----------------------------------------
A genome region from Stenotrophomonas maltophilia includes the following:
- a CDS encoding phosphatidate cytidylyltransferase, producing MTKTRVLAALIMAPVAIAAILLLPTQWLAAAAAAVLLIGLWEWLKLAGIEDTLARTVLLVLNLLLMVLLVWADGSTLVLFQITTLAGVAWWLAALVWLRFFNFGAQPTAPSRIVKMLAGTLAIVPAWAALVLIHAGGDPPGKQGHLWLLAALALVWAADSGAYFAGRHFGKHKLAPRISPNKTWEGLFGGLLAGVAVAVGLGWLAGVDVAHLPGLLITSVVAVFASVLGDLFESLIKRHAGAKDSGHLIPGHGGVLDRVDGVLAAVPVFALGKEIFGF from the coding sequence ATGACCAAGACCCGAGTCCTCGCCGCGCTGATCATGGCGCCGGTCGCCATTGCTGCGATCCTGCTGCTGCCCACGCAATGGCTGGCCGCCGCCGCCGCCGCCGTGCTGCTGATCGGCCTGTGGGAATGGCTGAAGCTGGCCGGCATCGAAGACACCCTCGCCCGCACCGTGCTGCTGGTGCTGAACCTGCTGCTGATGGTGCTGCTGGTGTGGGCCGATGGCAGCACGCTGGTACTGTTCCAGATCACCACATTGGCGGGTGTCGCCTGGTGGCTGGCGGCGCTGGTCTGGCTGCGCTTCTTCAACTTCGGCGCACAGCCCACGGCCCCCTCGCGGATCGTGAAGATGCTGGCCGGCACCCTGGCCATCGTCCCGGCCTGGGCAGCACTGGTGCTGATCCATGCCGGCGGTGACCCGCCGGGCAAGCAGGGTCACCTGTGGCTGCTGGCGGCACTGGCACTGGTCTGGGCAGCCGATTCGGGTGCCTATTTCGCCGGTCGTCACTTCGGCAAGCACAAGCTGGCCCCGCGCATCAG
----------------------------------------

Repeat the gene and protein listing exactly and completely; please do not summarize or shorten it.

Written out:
A genome region from Stenotrophomonas maltophilia includes the following:
- a CDS encoding phosphatidate cytidylyltransferase, producing MTKTRVLAALIMAPVAIAAILLLPTQWLAAAAAAVLLIGLWEWLKLAGIEDTLARTVLLVLNLLLMVLLVWADGSTLVLFQITTLAGVAWWLAALVWLRFFNFGAQPTAPSRIVKMLAGTLAIVPAWAALVLIHAGGDPPGKQGHLWLLAALALVWAADSGAYFAGRHFGKHKLAPRISPNKTWEGLFGGLLAGVAVAVGLGWLAGVDVAHLPGLLITSVVAVFASVLGDLFESLIKRHAGAKDSGHLIPGHGGVLDRVDGVLAAVPVFALGKEIFGF from the coding sequence ATGACCAAGACCCGAGTCCTCGCCGCGCTGATCATGGCGCCGGTCGCCATTGCTGCGATCCTGCTGCTGCCCACGCAATGGCTGGCCGCCGCCGCCGCCGCCGTGCTGCTGATCGGCCTGTGGGAATGGCTGAAGCTGGCCGGCATCGAAGACACCCTCGCCCGCACCGTGCTGCTGGTGCTGAACCTGCTGCTGATGGTGCTGCTGGTGTGGGCCGATGGCAGCACGCTGGTACTGTTCCAGATCACCACATTGGCGGGTGTCGCCTGGTGGCTGGCGGCGCTGGTCTGGCTGCGCTTCTTCAACTTCGGCGCACAGCCCACGGCCCCCTCGCGGATCGTGAAGATGCTGGCCGGCACCCTGGCCATCGTCCCGGCCTGGGCAGCACTGGTGCTGATCCATGCCGGCGGTGACCCGCCGGGCAAGCAGGGTCACCTGTGGCTGCTGGCGGCACTGGCACTGGTCTGGGCAGCCGATTCGGGTGCCTATTTCGCCGGTCGTCACTTCGGCAAGCACAAGCTGGCCCCGCGCATCAG